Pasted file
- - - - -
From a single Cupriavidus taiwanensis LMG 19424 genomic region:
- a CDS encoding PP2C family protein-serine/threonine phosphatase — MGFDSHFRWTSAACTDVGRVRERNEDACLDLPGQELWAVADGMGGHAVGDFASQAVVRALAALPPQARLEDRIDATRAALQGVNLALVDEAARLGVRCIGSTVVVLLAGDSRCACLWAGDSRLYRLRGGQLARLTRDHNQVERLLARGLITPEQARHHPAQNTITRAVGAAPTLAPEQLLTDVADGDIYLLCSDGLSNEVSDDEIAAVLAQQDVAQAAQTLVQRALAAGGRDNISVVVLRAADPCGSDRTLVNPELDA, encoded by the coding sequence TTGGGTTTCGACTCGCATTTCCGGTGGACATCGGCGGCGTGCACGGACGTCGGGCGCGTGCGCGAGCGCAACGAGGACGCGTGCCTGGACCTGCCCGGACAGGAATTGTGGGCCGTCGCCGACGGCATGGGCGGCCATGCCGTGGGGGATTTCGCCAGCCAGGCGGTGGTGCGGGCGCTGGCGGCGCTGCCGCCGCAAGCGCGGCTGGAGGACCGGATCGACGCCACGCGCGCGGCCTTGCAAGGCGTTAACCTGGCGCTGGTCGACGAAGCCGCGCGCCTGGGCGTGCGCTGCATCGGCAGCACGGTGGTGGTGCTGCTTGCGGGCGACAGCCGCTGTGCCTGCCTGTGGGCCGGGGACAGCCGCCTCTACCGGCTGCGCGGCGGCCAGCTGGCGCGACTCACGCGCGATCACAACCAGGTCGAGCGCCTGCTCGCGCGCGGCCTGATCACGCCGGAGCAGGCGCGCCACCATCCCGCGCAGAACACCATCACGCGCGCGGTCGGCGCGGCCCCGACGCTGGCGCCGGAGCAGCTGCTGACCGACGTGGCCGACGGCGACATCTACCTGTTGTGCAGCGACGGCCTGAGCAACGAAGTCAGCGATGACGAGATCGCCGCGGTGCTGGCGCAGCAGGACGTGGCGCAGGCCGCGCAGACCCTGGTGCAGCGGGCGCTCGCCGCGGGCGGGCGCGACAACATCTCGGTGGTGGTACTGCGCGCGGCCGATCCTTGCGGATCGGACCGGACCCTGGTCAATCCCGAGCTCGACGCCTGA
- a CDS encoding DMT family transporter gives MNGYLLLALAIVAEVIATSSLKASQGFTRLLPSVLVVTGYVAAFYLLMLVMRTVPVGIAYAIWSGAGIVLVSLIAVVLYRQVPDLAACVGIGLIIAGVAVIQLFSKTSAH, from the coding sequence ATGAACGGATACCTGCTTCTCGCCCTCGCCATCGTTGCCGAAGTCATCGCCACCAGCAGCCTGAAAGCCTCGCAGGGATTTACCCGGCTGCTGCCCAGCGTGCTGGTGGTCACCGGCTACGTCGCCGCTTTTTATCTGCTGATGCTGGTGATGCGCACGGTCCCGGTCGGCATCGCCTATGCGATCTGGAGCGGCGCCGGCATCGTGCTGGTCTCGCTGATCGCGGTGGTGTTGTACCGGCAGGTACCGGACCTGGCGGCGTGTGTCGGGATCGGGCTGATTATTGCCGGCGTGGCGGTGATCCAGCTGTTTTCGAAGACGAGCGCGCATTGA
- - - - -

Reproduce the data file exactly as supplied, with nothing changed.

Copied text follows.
From a single Cupriavidus taiwanensis LMG 19424 genomic region:
- a CDS encoding PP2C family protein-serine/threonine phosphatase — MGFDSHFRWTSAACTDVGRVRERNEDACLDLPGQELWAVADGMGGHAVGDFASQAVVRALAALPPQARLEDRIDATRAALQGVNLALVDEAARLGVRCIGSTVVVLLAGDSRCACLWAGDSRLYRLRGGQLARLTRDHNQVERLLARGLITPEQARHHPAQNTITRAVGAAPTLAPEQLLTDVADGDIYLLCSDGLSNEVSDDEIAAVLAQQDVAQAAQTLVQRALAAGGRDNISVVVLRAADPCGSDRTLVNPELDA, encoded by the coding sequence TTGGGTTTCGACTCGCATTTCCGGTGGACATCGGCGGCGTGCACGGACGTCGGGCGCGTGCGCGAGCGCAACGAGGACGCGTGCCTGGACCTGCCCGGACAGGAATTGTGGGCCGTCGCCGACGGCATGGGCGGCCATGCCGTGGGGGATTTCGCCAGCCAGGCGGTGGTGCGGGCGCTGGCGGCGCTGCCGCCGCAAGCGCGGCTGGAGGACCGGATCGACGCCACGCGCGCGGCCTTGCAAGGCGTTAACCTGGCGCTGGTCGACGAAGCCGCGCGCCTGGGCGTGCGCTGCATCGGCAGCACGGTGGTGGTGCTGCTTGCGGGCGACAGCCGCTGTGCCTGCCTGTGGGCCGGGGACAGCCGCCTCTACCGGCTGCGCGGCGGCCAGCTGGCGCGACTCACGCGCGATCACAACCAGGTCGAGCGCCTGCTCGCGCGCGGCCTGATCACGCCGGAGCAGGCGCGCCACCATCCCGCGCAGAACACCATCACGCGCGCGGTCGGCGCGGCCCCGACGCTGGCGCCGGAGCAGCTGCTGACCGACGTGGCCGACGGCGACATCTACCTGTTGTGCAGCGACGGCCTGAGCAACGAAGTCAGCGATGACGAGATCGCCGCGGTGCTGGCGCAGCAGGACGTGGCGCAGGCCGCGCAGACCCTGGTGCAGCGGGCGCTCGCCGCGGGCGGGCGCGACAACATCTCGGTGGTGGTACTGCGCGCGGCCGATCCTTGCGGATCGGACCGGACCCTGGTCAATCCCGAGCTCGACGCCTGA
- a CDS encoding DMT family transporter gives MNGYLLLALAIVAEVIATSSLKASQGFTRLLPSVLVVTGYVAAFYLLMLVMRTVPVGIAYAIWSGAGIVLVSLIAVVLYRQVPDLAACVGIGLIIAGVAVIQLFSKTSAH, from the coding sequence ATGAACGGATACCTGCTTCTCGCCCTCGCCATCGTTGCCGAAGTCATCGCCACCAGCAGCCTGAAAGCCTCGCAGGGATTTACCCGGCTGCTGCCCAGCGTGCTGGTGGTCACCGGCTACGTCGCCGCTTTTTATCTGCTGATGCTGGTGATGCGCACGGTCCCGGTCGGCATCGCCTATGCGATCTGGAGCGGCGCCGGCATCGTGCTGGTCTCGCTGATCGCGGTGGTGTTGTACCGGCAGGTACCGGACCTGGCGGCGTGTGTCGGGATCGGGCTGATTATTGCCGGCGTGGCGGTGATCCAGCTGTTTTCGAAGACGAGCGCGCATTGA